I am talking American English now. Usually when a "t" comes at the end of the word "wheat" or before "n" or "m" sounds as in "mountain" and "treatment", the t sound is not pronounced and i pronounced as a glottal stop instead. Can I do the same with the word "netflix"?

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    Yes. The /t/ would go, except for an optional gloʔʔal stop. Mar 24, 2014 at 4:34
  • @JohnLawler You mean you could pronounce it or it could have a gloʔʔl no? You can't say /nɛflɪks/ in Gen Am can you? Oct 4, 2014 at 20:14
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    I can't, at any rate. The usual fate of /t/ before a cluster in my speech is to become [ʔ]. Oct 4, 2014 at 21:08
  • Yes, t can be glottal stop before a consonant, and the f following the t is a consonant. (It's not before a "cluster" that it happens, John.)
    – Greg Lee
    Oct 15, 2015 at 0:01

2 Answers 2


In certain parts of America (but not all), you can use a glottal stop for a t in Netflix, as well as many double t's (kitten, button), terminal t's (but, net, fit, cat, pet, cot, bought). This will net you some strange looks in your travels, though. Being from New England originally, this was standard to my ear, but I had to change it as I moved around because of the unwanted attention it called to itself. If you can avoid it, it might to be to your benefit; those who use glottal stops will hardly notice it, and those who hear t's will find your English good.

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    It's very common before syllabic 'n', as in kitten, and I don't think it would be unusual in Netflix. My impression is that it is unusual in much of the U.S. at the ends of words, like but, net, fit, cat. Mar 24, 2014 at 13:55
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    I live in Washington and it's just jarring whenever I hear someone use a glottal stop for a 't'. I pronounce kitten... kit-ten whereas ki'un sounds weird like the person forgot there was a 't' in the word or refused to pronounce it for religious reasons. In one episode of TMZ, a reporter used the glottal stop 't' and Harvey stopped the show until she pronounced it with the 't' intact.
    – user93449
    Oct 4, 2014 at 17:31
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    I don't know, I use a small or soft glottal stop in kitten. Not to do so sounds odd to me, no matter what part of the US you're from: almost like "kiddin'" short for kidding. Or else you really do make the double-t: kit-tin, which sounds like someone is badly attempting a posh English accent. Sure, it's not a full Cockney glottal, but there is definitely some stopping at the back of the throat before moving to the n-sound. What @Peter Shor says sounds right to me. Oct 14, 2015 at 23:44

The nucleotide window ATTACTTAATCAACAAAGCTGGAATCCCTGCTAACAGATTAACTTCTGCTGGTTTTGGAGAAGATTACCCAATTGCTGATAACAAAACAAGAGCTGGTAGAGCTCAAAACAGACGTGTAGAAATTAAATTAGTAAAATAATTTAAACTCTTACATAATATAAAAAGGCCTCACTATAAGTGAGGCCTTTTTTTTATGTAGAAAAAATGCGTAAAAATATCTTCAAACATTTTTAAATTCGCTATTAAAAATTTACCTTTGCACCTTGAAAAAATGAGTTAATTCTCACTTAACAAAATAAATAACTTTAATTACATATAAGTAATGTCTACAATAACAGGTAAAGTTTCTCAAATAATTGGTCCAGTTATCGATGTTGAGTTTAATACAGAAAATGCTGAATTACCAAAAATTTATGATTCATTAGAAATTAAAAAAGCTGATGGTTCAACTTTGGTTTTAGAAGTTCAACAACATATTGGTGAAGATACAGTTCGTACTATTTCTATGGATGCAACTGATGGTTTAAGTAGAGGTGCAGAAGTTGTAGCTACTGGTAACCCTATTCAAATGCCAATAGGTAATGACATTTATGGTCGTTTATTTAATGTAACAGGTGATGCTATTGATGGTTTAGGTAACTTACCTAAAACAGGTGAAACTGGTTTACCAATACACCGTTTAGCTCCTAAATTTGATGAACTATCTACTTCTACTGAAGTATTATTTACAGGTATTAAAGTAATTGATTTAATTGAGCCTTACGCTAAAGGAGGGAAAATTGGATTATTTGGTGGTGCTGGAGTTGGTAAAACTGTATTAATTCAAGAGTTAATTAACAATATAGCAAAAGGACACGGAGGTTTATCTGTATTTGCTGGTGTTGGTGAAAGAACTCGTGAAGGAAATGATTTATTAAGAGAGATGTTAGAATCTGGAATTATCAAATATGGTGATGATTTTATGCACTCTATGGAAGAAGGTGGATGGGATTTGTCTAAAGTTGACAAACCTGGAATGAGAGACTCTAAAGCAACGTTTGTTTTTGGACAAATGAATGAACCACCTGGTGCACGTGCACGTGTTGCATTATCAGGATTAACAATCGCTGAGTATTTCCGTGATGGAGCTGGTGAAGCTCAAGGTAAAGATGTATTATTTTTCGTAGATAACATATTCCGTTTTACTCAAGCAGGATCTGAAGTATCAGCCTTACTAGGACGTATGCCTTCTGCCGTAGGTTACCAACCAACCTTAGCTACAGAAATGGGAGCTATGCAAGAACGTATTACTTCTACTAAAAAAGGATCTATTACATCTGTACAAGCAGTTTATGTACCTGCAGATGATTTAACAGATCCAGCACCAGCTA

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    It's t before a consonant that becomes glottal stop, for General American. Not "double t" (which is only double in the spelling), and not "terminal" t (unless the next word begins with a consonant).
    – Greg Lee
    Oct 15, 2015 at 0:07
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    @medica, sound changes depend on surrounding sounds, not surrounding letters. There is only one [t] in your example words, not two, and the following sound is a consonant, not a vowel: it's a syllabic [n]. So this [t] is subject to replacement by glottal stop. I'm from Ohio, and I do have glottal stop in "kitten button flatten", etc. I just wrote out a more thorough description of how glottal stop gets into these words, in case you're interested; see my answer here: linguistics.stackexchange.com/questions/14666/…
    – Greg Lee
    Oct 15, 2015 at 2:11

The specific environments in which /t/ can become [ʔ] in english varies slightly from dialect to dialect. At the beginnings of words /t/ almost always becomes [tʰ]. In dialects without [ʔ] or [ɾ], the sound almost always remains [t] anywhere else. Before a consonant or before a pause in speach, /t/ may become [ʔ]. However, in between vowels is more complicated. Some dialects will use [ɾ], while others use [ʔ]. This has lead to homophones between "latter" and "ladder" as /d/ can become [ɾ] in any environment other than at the start of a word.

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